Imi Knoebel (b. 1940)
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Imi Knoebel (b. 1940)

schief und schräg 2 (crooked and oblique 2)

Details
Imi Knoebel (b. 1940)
schief und schräg 2 (crooked and oblique 2)
signed and dated 'imi 2010' (on the reverse of the far right panel)
acrylic on aluminium, in three parts
overall: 76 x 114 5/8 x 3 ½in. (193 x 291 x 9cm.)
Executed in 2010
Provenance
Von Bartha, Basel.
Acquired from the above by the present owner in 2012.
Special notice

Artist's Resale Right ("Droit de Suite"). Artist's Resale Right Regulations 2006 apply to this lot, the buyer agrees to pay us an amount equal to the resale royalty provided for in those Regulations, and we undertake to the buyer to pay such amount to the artist's collection agent.

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Tessa Lord
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Lot Essay

‘Beauty always lies in between’
–Imi Knoebel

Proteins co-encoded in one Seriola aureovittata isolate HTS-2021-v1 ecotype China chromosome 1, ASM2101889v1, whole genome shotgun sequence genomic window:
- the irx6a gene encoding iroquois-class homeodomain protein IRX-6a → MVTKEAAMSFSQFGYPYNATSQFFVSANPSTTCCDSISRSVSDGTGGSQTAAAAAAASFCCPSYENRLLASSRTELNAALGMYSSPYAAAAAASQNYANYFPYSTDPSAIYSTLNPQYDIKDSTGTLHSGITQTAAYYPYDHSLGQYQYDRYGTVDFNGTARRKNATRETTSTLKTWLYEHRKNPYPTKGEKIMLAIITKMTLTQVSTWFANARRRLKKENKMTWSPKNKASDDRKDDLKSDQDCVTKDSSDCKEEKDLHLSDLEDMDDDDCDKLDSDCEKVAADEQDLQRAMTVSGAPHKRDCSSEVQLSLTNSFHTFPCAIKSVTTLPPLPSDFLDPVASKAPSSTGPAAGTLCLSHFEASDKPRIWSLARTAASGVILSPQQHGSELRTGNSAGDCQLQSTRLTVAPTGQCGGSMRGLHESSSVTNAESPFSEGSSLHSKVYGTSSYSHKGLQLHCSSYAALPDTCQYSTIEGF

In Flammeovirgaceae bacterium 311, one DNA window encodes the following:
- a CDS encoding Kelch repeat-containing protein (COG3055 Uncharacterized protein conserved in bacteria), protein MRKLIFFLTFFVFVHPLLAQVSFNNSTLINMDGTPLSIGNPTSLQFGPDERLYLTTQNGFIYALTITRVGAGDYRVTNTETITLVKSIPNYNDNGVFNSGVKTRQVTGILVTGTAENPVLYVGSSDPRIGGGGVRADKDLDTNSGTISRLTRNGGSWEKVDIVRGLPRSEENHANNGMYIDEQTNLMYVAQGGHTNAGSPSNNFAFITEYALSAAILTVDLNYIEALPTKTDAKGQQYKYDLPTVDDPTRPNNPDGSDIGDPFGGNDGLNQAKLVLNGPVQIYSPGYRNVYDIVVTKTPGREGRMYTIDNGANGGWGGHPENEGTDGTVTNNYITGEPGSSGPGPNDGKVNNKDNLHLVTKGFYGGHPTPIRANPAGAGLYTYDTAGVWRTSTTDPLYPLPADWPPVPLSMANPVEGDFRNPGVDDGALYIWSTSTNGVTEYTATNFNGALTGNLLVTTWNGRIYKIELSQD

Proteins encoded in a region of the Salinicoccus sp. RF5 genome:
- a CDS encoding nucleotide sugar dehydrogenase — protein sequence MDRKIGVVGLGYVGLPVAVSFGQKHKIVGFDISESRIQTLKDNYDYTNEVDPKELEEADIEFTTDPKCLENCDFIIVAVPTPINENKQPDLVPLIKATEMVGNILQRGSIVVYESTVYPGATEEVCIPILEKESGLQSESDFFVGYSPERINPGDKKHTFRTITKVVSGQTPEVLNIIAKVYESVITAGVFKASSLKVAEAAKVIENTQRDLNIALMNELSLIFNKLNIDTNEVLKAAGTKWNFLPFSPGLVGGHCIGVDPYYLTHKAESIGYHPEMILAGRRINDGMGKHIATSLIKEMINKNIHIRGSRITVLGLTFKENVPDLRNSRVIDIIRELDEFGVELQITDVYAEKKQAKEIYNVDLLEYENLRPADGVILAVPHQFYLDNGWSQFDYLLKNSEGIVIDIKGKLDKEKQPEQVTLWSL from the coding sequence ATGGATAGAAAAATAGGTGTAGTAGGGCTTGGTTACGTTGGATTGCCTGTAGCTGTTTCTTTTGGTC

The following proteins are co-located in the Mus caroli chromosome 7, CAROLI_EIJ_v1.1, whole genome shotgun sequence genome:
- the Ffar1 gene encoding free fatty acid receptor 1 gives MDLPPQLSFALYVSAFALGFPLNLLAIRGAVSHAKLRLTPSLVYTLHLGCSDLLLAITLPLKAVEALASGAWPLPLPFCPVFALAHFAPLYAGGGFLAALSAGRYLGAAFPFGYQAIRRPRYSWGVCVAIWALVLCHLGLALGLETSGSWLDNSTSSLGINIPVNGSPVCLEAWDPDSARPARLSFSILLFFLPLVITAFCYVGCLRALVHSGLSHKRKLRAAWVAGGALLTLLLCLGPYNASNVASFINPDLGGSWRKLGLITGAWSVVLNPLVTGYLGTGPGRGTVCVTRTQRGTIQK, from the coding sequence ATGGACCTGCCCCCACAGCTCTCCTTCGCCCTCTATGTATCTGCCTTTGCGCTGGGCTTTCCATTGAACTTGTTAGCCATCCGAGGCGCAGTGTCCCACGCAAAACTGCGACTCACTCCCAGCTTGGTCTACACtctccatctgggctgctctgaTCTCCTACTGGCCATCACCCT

Spanning nearly three metres in width and two in height, schief und schräg 2 (crooked and oblique 2) is a monumental example of Imi Knoebel’s geometric abstractions. Divided into six segments, each delineated by a unique arrangement of vivid aluminium bars, the work probes the interaction of colour, form and material support to produce a striking hybrid of painting and sculpture. A student of Joseph Beuys during the 1960s, Knoebel absorbed the teachings of Mondrian, Malevich and László Moholy-Nagy, operating through an eclectic mix of reverence and tongue-in-cheek subversion. With their powerful graphic charge spilling into three dimensions, his works play with the tenets of his Modernist heritage. Executed in 2010, the present work’s ‘crooked’ arrangement of lines recalls the haphazard structure of his Cut-up series created that year. As Martin Schulz explains, these works borrow from avant-garde literature in their structural logic, recalling the so-called ‘cut-up’ method in which pre-existing texts are reshuffled to generate new meanings. The results ‘take on a completely different, pointedly illogical, and nonsensical form’, he explains, ‘revealing surprising new connections and possibilities of language that also express something previously unsaid, unthought-of, or not understood’ (M. Schulz, Imi Knoebel, Kartoffelbilder, exh. cat., Galerie nächst St. Stephen, Vienna, 2011, p. 42). The desire to see new possibilities in the grammar of colour and form lies at the heart of Knoebel’s practice, and finds keen expression in the present work.

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